Therefore, it added, this comprehensive two day workshop focuses on the key issues relating to the perception, image and actuality of HR in today’s business. The course will enable participants to review the evolving role of HR and what this role now requires in terms of business and people competences, focusing on how to build and negotiate new relationships with staff, line and top management and how to communicate the strategic vision of HR to internal and external stakeholders. Participants will be provided with an opportunity to review the key area of HR actively, and learn to develop strategic approaches to make the HR function an essential partner for organisational success.

With internationally renowned instructor, Mr Vincent Owen, as Course Director, the seminar will focus on shaping the internal profile of HR; achieving recognition in the boardroom, linking HR strategy to business goals; contributing to company-wide issues; managing change; attracting and developing high calibre staff and assessing and rewarding performance

Day one will include Introduction & Overview; and Shaping the Internal Profile of Human Resources, with an in-depth look at:

Delegates will review the approach to change arising from a merger and acquisition scenario and develop appropriate strategies for the application of change management in the workplace.

In a review of the case study, delegates will focus on how to contextualise key HR activities within a holistic and strategic framework

Finally, there will be a session on implementing Strategic HR, which will dwell on;

It will be rounded off with a discussion and review.

Who is Vincent Owen?

Human Resources Management and Training consultant Vincent Owen has over 40 years experience with Standard Chartered Bank. As an experienced professional he has undertaken a number of senior management roles, and has extensive experience of recruitment, assessment centre design, training needs analysis, design and delivery, facilitation and project management. Vincent has worked closely with senior banking executives across the Far East, Asia and Africa His career has ranged from recruiting senior staff to designing induction programmes. He designed and developed a Management Centre in China, has drafted a range of management development programmes and has successfully created and run Assessment and Selection Centres.

Vincent provides Human Resource and Training solutions for international corporations, as a Senior Consultant with Interims for Development, a UK based company providing Human Resources, Training, employment and capacity building services, and has successfully undertaken a number of projects in Europe and Africa

Interims for Development has worked with a number of leading international corporations and agencies including Heineken International, Diageo, CNN/Turner, Guinness, the Fidelity Group and the joint UNDP/UNESCO project providing employment and training solutions designed to build management, leadership and professional skills.
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Black London (UK)

‘Professional Development via Africa’ - May 2002

A new organisation gives professional Black Londoners the chance to support Africa’s business development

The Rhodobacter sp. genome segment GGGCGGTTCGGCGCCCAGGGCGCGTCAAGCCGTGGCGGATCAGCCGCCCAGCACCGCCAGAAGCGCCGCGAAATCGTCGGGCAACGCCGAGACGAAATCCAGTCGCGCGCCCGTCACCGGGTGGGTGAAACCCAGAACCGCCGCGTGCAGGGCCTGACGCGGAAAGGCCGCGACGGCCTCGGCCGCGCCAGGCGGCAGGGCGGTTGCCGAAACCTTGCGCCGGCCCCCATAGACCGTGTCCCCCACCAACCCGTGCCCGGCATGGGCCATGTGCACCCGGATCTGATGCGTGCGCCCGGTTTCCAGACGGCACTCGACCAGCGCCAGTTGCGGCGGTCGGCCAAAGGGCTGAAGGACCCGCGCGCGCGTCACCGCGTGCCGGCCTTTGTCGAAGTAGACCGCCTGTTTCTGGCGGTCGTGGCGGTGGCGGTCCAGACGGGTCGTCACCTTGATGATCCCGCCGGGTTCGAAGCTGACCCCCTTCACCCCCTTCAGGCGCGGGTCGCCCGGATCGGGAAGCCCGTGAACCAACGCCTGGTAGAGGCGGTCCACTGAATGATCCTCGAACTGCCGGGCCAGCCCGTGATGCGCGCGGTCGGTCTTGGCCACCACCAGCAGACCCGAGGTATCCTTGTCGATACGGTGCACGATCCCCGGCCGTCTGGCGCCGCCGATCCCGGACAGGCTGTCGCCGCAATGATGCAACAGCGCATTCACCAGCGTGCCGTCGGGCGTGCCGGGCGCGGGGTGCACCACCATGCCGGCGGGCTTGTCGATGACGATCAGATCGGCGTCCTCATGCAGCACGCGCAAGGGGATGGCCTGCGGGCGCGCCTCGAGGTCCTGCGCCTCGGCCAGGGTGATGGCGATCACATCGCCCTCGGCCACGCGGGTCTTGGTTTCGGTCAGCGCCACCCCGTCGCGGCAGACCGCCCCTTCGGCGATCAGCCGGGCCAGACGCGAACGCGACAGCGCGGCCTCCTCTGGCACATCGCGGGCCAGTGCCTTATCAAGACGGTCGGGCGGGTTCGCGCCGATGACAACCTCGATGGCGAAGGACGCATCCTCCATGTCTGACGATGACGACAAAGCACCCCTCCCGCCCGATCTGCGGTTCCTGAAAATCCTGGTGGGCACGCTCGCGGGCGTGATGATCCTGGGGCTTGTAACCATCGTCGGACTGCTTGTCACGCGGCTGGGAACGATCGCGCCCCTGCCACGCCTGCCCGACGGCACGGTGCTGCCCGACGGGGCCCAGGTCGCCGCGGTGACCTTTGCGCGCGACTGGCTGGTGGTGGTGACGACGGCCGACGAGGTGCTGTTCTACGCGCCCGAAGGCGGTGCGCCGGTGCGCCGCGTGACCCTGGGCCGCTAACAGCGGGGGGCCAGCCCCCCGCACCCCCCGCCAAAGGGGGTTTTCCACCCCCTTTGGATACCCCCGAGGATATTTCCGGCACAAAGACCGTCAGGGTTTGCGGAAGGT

Experienced Black professionals are key targets for a new volunteer organisation. Interims for Development is a London based company that matches the skills of professionals in the UK with the technical and training needs of companies in Africa. The Interim – or temporary – assignments range from between one and three months and offer a unique professional and cultural opportunity for those willing to offer their expertise on a voluntary basis.

 

"The skill base of the continent has been badly affected by the large number of professionals leaving Africa for Europe and the USA, not to mention the impact of HIV/AIDS," explains Frances Williams, Chief Executive of the programme. "Our goal with this programme is to offer companies in Africa the expertise and skills they need to grow their businesses, but at a cost they can afford."

Interim volunteers will have their flights; travel and health insurance paid for and be housed in accommodation provided by their host company in Africa. Accommodation is usually in modest Guest Houses or private homes and Interims receive a small local allowance while on assignment. "By keeping our overheads low," says Williams, "we can get high-calibre skills to African companies on a cost-effective basis."

The Interims programme is billed as a 'total cultural experience' and each volunteer is assigned a host family during their assignment to introduce them to local society. For those interested in working internationally, this affords a rare opportunity to create new networks for future business.

The emphasis is firmly on 'sharing' skills, not imparting knowledge and Williams is adamant that the programme does not intend imposing Western solutions on African challenges. Having worked in Ghana for several years as the Human Resources Director of a major bank, she and her colleagues who manage the Interims programme have firsthand knowledge of African organisational needs.

"Africa is blessed with many talented and competent professionals and it is not our role to dictate how things should be done," she says firmly. "Interims go on assignment as much to learn as to offer the expertise they have gained from their own environments. We look for people who are adaptable and able to think 'outside the box' to deliver solutions that not only work but are appropriate and sustainable."

Interims for Development is currently registering volunteers for its database and is particularly keen to attract Black and ethnic minorities with experience in financial services, IT, Accounting, HR and Training, Project Management, Engineering, Marketing and other professional areas.